February 2003 // Volume 41 // Number 1 // Tools of the Trade // 1TOT1

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Public Issues Education Projects: Meeting the Evaluation Challenges

Evaluating and monitoring routine Extension projects is hard enough. Programs that feature concepts like public issues education (PIE), public dialogue, or civic engagement are even more challenging. Familiar "rules and regs" of good evaluation still apply, but hints, warnings, and new resources can help. After 10 years of Extension PIE initiatives, there are also examples of evaluations of PIE that can guide planning.

Nancy Grudens-Schuck
Assistant Professor
Department of Agricultural Education and Studies
Iowa State University
Internet Address: ngs@iastate.edu


Extension Public Issues Education (PIE) projects tackle the grittiest, most contentious issues faced by communities and citizens (Patton and Blaine, 2001). Projects may address:

  • Economic and environmental impacts of large-scale livestock operations,
  • Food security,
  • Eroding government support for families and children,
  • School violence, or
  • Cultural and ethnic conflicts.

Solving difficult problems on a practical level is a goal of PIE projects. Results are also expected to affect public policy at the local, state, or national level or to increase a community's capacity to meet the needs of its citizens in complex social and policy environments. Extension-related PIE projects can be national as well as local, such as the National Issues Forums (Arnone, 1999) or the W. K. Kellogg Foundation/Farm Foundation partnership in the 1980s (Hahn, Greene, & Waterman, 1994).


PIE projects are admittedly difficult to evaluate. Challenges associated with evaluating Public Issue Education projects stem from:

  • The long-term, broad nature of the goals of such projects.
  • Conflicts associated with differences among stakeholders.

Parallel with both of these challenges is the complex, systemic nature of the changes that are needed. However, evaluation is arguably even more important for projects involving public issues than for routine programming. The high profile of public issues, the wide range of emotions associated with them, and the tendency for PIE programs to have diverse partners require that Extension be savvy about administering such programs. One of the ways to be savvy as a program planner is to prepare honest, useful evaluation reports based on high-quality data.


There is a good argument for assigning the responsibility for evaluation of PIE projects to independent professional evaluators or to campus-based faculty or staff. They may be more likely than local Extension educators to possess the skills and resources. However, such resources are often unavailable. There are also advantages to controlling the evaluation at the project level (Earl, Carden, & Smutylo, 2001; Rockwell, Jha, Williams, & Thayer, 2000).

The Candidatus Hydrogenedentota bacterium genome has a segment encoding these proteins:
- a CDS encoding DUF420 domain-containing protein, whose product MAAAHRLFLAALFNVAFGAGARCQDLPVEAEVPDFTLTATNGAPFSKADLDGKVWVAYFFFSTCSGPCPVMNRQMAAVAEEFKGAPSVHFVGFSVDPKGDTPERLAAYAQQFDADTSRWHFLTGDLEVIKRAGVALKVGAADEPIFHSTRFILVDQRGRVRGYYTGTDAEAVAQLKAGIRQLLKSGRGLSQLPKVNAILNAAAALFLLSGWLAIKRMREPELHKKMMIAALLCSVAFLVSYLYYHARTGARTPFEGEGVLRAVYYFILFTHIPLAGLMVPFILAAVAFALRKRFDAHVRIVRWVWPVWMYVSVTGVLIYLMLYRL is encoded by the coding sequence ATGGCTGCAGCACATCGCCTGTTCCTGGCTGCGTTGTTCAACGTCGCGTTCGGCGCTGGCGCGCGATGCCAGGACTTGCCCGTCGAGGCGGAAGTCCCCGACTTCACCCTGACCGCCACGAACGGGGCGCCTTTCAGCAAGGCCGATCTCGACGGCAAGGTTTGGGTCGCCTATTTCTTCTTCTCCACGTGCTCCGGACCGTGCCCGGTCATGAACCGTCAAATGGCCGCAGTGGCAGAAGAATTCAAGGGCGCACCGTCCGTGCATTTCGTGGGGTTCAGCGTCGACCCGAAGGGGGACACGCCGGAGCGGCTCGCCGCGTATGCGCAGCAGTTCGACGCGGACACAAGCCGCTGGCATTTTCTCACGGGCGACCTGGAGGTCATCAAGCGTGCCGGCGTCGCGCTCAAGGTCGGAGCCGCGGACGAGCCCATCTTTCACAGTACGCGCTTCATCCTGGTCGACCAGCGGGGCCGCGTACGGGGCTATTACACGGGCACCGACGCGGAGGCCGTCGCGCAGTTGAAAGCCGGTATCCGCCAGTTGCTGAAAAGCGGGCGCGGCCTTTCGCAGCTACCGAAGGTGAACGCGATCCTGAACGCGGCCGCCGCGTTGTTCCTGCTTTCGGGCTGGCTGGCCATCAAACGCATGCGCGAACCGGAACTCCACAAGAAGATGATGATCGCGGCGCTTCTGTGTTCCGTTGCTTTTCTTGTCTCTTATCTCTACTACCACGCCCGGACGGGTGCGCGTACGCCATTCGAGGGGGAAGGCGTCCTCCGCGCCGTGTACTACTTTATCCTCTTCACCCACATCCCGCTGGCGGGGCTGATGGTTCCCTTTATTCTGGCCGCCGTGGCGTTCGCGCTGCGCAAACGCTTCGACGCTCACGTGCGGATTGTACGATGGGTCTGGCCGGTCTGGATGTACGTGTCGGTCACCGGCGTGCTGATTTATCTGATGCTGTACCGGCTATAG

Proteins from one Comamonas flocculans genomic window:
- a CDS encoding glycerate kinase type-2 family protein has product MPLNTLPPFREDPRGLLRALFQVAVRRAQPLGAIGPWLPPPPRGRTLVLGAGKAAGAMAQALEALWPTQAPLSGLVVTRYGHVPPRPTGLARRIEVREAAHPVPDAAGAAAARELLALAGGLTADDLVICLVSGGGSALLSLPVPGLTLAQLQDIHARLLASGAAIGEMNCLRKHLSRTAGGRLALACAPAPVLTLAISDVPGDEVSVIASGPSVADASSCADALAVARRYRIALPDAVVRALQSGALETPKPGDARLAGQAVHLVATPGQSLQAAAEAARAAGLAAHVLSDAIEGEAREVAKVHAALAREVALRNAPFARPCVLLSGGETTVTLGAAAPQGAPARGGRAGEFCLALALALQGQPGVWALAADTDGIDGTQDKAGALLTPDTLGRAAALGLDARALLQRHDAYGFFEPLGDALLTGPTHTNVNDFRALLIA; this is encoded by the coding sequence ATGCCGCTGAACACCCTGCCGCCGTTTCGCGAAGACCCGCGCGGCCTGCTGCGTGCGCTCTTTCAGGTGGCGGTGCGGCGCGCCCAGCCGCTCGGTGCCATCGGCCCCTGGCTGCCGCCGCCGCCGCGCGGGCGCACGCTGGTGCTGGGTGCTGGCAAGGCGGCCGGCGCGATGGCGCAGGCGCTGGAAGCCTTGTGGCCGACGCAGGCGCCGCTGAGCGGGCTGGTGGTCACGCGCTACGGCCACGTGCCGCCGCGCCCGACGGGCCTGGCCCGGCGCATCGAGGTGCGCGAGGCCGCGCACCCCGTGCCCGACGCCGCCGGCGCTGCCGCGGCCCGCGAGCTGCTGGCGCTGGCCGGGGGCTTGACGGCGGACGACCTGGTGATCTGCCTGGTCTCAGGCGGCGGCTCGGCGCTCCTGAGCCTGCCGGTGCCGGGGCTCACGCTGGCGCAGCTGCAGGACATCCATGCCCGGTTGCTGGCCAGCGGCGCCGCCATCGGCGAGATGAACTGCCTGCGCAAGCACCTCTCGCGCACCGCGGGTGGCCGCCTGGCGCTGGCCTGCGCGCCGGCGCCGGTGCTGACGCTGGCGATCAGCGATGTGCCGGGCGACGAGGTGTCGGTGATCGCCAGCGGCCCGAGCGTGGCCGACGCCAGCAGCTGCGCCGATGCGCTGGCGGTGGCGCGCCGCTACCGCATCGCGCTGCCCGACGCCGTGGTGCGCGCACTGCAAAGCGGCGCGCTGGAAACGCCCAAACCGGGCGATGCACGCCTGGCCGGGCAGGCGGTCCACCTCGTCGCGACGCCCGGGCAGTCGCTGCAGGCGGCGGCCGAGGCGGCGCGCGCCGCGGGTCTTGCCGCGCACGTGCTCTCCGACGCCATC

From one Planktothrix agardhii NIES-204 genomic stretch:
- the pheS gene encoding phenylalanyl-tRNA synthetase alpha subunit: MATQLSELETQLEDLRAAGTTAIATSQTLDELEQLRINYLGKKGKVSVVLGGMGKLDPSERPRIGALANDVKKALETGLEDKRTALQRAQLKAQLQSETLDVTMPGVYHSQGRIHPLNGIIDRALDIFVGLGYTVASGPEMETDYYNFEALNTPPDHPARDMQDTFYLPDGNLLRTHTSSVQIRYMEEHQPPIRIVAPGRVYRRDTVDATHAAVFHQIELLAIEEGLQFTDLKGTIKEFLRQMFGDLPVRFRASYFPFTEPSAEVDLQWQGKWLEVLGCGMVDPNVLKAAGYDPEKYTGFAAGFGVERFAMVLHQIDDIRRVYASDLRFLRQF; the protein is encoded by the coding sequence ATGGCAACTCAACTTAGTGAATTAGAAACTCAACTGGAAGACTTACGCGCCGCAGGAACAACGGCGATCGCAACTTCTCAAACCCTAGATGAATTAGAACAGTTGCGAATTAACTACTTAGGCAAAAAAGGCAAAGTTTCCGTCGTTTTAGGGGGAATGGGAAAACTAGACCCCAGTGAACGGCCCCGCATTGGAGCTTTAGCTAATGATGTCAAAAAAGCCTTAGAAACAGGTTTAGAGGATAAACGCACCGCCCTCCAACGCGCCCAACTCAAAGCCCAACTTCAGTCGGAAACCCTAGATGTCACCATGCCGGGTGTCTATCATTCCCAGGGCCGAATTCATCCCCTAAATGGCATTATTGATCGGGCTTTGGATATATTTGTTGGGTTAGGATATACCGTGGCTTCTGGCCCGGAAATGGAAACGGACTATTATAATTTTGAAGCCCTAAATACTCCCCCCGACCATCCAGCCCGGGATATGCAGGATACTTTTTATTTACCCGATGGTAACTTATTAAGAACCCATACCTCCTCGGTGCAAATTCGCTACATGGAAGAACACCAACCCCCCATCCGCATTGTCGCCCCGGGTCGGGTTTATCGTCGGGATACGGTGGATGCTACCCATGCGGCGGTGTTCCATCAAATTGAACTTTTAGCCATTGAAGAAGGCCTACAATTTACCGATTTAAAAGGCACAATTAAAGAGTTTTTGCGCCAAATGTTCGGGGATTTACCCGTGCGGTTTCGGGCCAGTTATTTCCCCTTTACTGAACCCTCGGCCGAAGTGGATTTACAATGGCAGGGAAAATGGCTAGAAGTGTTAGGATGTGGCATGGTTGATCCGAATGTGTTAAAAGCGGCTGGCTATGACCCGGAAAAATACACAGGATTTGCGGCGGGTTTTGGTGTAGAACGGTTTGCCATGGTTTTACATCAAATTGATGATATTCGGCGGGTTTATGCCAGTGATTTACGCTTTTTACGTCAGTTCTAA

Decide What Your Program Is About

Ideas for program activities often precede goal setting. The first step for designing a responsible evaluation for a PIE program may be to decide what the program is really about. The goals of PIE programming can seem all encompassing. It may, in fact, be true that the issue itself is enormous. However, the programming is probably more bounded.

For example, is a program designed to bring farmers and non-farming rural residents together to discuss farmland protection about:

  1. Helping non-farmers to understand farmers' issues?
  2. Obtaining a diversity of ideas for protecting farmland?
  3. Reducing conflict by helping farmers to become less fearful of rural residents? Or
  4. Developing more productive ways of discussing difficult issues among farmers and non-farmers?

If the answer is: "all of the above," then there is a failure to prioritize, and evaluation will be difficult.

Select the Best Methods for Your Purpose

There is no single best approach to collecting data. It is common--but not mandatory--for projects to collect "before and after" data on key indicators, called "pre-post" (Rockwell et al., 2000). Data could be collected, for example, about the demonstrated ability (behaviors) of members of groups to work well together before and after dialogue sessions (Taylor-Powell, Rossing, & Geran, 1998). On the other hand, economic data or information about community assets may be important (Flora et al., 1999).

Case study approaches have also been applied successfully to evaluation of PIE projects, even on a large scale (Hahn, Greene, & Waterman, 1994). Case study approaches combine methods, such as interviews, document review, and observation. Comprehensive approaches like outcome mapping use evaluation processes that involve a range of stakeholders in planning the evaluation (Earl, Carden, & Smutylo, 2001). It is also worthwhile to collect other projects' evaluation reports. You can show parts of the reports to clients, funders, or stakeholders. Elicit their reactions. Ask: "Would this type of data communicate the value of our project?" Concrete examples often work better than asking for opinions about abstract terms like "case study."